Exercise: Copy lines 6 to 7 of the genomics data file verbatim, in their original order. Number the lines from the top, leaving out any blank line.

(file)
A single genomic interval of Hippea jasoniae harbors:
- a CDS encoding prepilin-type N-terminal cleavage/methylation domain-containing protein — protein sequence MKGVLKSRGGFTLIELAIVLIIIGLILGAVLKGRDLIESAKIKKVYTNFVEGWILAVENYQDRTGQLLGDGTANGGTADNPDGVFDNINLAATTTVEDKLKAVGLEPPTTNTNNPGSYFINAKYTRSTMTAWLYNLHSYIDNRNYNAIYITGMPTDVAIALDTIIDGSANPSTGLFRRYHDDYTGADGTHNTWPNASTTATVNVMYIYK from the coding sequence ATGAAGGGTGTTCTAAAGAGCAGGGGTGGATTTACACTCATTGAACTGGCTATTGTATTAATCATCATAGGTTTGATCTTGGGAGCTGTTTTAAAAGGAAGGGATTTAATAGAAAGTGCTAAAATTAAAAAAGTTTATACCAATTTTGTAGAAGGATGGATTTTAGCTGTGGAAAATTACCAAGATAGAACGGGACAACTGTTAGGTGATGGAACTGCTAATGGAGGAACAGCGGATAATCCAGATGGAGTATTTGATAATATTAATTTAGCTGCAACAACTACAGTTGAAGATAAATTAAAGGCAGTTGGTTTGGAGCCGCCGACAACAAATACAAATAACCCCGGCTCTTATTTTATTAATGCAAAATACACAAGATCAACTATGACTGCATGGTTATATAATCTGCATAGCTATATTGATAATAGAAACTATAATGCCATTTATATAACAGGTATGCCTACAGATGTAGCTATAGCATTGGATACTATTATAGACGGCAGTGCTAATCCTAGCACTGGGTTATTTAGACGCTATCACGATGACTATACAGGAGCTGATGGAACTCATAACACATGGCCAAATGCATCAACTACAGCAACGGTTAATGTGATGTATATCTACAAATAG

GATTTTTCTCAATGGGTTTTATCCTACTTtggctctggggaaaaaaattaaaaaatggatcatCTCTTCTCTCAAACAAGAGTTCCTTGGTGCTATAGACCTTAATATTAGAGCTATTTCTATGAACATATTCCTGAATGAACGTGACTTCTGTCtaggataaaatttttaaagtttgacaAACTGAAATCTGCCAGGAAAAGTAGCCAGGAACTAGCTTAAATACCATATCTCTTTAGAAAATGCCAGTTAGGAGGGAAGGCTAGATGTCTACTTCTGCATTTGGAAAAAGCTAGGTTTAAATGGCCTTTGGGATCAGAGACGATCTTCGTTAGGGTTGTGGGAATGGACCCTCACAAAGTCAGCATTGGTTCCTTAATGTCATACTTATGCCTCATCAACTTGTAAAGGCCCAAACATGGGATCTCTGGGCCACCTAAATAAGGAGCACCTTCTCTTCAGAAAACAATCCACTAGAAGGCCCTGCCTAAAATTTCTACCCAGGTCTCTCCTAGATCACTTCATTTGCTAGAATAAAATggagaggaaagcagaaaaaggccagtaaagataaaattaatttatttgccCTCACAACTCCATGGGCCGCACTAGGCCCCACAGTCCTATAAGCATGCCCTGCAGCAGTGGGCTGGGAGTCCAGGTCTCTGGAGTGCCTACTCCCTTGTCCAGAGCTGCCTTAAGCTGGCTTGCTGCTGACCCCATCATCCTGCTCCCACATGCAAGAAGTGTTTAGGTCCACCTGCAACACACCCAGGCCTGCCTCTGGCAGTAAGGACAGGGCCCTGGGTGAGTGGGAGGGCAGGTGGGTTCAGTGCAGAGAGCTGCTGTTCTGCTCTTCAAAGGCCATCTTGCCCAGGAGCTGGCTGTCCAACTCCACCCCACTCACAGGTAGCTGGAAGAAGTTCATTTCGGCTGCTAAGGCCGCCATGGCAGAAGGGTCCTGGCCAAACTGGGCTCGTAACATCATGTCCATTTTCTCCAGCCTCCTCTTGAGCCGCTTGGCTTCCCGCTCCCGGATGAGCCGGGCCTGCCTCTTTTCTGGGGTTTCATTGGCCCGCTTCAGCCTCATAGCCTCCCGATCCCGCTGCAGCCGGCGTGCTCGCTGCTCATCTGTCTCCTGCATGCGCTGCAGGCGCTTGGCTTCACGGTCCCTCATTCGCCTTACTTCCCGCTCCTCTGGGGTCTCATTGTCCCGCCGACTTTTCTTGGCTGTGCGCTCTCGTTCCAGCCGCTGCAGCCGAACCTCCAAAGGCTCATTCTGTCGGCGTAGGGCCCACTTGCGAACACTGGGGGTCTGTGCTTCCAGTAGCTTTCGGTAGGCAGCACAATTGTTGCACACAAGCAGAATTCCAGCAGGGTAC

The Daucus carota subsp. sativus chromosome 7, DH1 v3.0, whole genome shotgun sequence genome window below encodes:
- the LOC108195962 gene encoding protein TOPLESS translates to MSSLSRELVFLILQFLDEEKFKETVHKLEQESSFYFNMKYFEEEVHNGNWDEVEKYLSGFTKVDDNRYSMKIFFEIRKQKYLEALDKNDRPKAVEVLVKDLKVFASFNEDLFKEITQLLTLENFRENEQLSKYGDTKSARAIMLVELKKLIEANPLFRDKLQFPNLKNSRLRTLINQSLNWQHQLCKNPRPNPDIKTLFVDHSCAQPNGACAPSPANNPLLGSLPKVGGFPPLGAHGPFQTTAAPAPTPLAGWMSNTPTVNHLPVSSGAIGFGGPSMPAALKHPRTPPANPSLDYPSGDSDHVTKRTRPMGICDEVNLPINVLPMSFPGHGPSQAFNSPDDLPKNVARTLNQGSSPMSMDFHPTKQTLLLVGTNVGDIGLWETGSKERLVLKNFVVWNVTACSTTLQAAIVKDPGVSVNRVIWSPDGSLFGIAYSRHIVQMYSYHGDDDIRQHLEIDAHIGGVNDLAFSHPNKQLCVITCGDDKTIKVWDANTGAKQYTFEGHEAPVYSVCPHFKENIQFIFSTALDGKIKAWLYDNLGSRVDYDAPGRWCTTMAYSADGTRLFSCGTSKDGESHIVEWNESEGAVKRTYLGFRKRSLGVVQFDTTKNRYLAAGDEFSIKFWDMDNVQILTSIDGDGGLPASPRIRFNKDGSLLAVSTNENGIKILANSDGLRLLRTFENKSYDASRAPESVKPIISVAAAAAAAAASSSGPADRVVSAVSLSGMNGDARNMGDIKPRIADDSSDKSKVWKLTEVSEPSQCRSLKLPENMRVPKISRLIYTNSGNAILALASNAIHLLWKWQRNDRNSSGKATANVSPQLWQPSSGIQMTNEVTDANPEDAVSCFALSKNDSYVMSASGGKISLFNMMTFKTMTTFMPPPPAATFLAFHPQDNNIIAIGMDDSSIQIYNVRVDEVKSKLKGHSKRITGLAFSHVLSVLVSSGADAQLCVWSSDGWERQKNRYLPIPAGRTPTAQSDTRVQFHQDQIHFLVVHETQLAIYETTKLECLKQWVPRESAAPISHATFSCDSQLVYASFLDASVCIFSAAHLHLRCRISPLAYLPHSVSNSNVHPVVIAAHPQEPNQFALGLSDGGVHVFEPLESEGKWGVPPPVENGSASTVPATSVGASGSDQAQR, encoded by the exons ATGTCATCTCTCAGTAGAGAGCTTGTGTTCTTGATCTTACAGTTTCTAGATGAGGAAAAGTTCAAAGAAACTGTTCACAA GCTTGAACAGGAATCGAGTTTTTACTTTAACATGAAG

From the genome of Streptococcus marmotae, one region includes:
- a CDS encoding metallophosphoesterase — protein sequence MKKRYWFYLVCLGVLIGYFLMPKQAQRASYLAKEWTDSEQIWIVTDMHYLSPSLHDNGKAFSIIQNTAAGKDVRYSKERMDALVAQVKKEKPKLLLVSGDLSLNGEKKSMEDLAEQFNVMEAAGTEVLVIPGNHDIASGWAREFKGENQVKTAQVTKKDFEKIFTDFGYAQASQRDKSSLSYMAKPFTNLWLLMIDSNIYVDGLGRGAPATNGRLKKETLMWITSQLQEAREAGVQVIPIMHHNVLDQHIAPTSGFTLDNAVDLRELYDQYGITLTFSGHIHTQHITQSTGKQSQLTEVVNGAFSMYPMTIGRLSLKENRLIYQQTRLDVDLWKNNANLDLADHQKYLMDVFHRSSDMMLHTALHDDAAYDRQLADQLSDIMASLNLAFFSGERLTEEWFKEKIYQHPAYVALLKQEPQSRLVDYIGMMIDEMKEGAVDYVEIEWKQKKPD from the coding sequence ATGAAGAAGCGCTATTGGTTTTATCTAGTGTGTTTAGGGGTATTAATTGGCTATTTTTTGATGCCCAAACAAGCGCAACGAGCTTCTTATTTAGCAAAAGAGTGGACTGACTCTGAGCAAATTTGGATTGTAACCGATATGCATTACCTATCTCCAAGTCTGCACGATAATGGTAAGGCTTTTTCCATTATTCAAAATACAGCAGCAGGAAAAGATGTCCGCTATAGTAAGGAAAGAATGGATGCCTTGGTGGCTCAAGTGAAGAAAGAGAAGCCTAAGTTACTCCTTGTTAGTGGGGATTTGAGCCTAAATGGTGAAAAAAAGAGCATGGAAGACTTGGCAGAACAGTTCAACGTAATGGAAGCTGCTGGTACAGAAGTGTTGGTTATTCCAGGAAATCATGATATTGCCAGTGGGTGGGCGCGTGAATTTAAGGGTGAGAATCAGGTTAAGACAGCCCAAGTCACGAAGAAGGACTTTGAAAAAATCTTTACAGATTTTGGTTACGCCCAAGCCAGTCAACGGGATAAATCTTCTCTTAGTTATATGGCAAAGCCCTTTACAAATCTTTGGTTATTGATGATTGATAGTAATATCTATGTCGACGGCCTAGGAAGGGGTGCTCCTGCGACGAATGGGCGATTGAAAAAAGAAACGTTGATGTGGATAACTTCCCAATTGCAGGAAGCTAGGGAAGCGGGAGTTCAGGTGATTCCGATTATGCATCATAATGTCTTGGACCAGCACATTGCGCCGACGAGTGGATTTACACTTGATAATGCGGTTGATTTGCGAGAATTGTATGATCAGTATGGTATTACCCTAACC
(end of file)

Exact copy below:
From the genome of Streptococcus marmotae, one region includes:
- a CDS encoding metallophosphoesterase — protein sequence MKKRYWFYLVCLGVLIGYFLMPKQAQRASYLAKEWTDSEQIWIVTDMHYLSPSLHDNGKAFSIIQNTAAGKDVRYSKERMDALVAQVKKEKPKLLLVSGDLSLNGEKKSMEDLAEQFNVMEAAGTEVLVIPGNHDIASGWAREFKGENQVKTAQVTKKDFEKIFTDFGYAQASQRDKSSLSYMAKPFTNLWLLMIDSNIYVDGLGRGAPATNGRLKKETLMWITSQLQEAREAGVQVIPIMHHNVLDQHIAPTSGFTLDNAVDLRELYDQYGITLTFSGHIHTQHITQSTGKQSQLTEVVNGAFSMYPMTIGRLSLKENRLIYQQTRLDVDLWKNNANLDLADHQKYLMDVFHRSSDMMLHTALHDDAAYDRQLADQLSDIMASLNLAFFSGERLTEEWFKEKIYQHPAYVALLKQEPQSRLVDYIGMMIDEMKEGAVDYVEIEWKQKKPD from the coding sequence ATGAAGAAGCGCTATTGGTTTTATCTAGTGTGTTTAGGGGTATTAATTGGCTATTTTTTGATGCCCAAACAAGCGCAACGAGCTTCTTATTTAGCAAAAGAGTGGACTGACTCTGAGCAAATTTGGATTGTAACCGATATGCATTACCTATCTCCAAGTCTGCACGATAATGGTAAGGCTTTTTCCATTATTCAAAATACAGCAGCAGGAAAAGATGTCCGCTATAGTAAGGAAAGAATGGATGCCTTGGTGGCTCAAGTGAAGAAAGAGAAGCCTAAGTTACTCCTTGTTAGTGGGGATTTGAGCCTAAATGGTGAAAAAAAGAGCATGGAAGACTTGGCAGAACAGTTCAACGTAATGGAAGCTGCTGGTACAGAAGTGTTGGTTATTCCAGGAAATCATGATATTGCCAGTGGGTGGGCGCGTGAATTTAAGGGTGAGAATCAGGTTAAGACAGCCCAAGTCACGAAGAAGGACTTTGAAAAAATCTTTACAGATTTTGGTTACGCCCAAGCCAGTCAACGGGATAAATCTTCTCTTAGTTATATGGCAAAGCCCTTTACAAATCTTTGGTTATTGATGATTGATAGTAATATCTATGTCGACGGCCTAGGAAGGGGTGCTCCTGCGACGAATGGGCGATTGAAAAAAGAAACGTTGATGTGGATAACTTCCCAATTGCAGGAAGCTAGGGAAGCGGGAGTTCAGGTGATTCCGATTATGCATCATAATGTCTTGGACCAGCACATTGCGCCGACGAGTGGATTTACACTTGATAATGCGGTTGATTTGCGAGAATTGTATGATCAGTATGGTATTACCCTAACC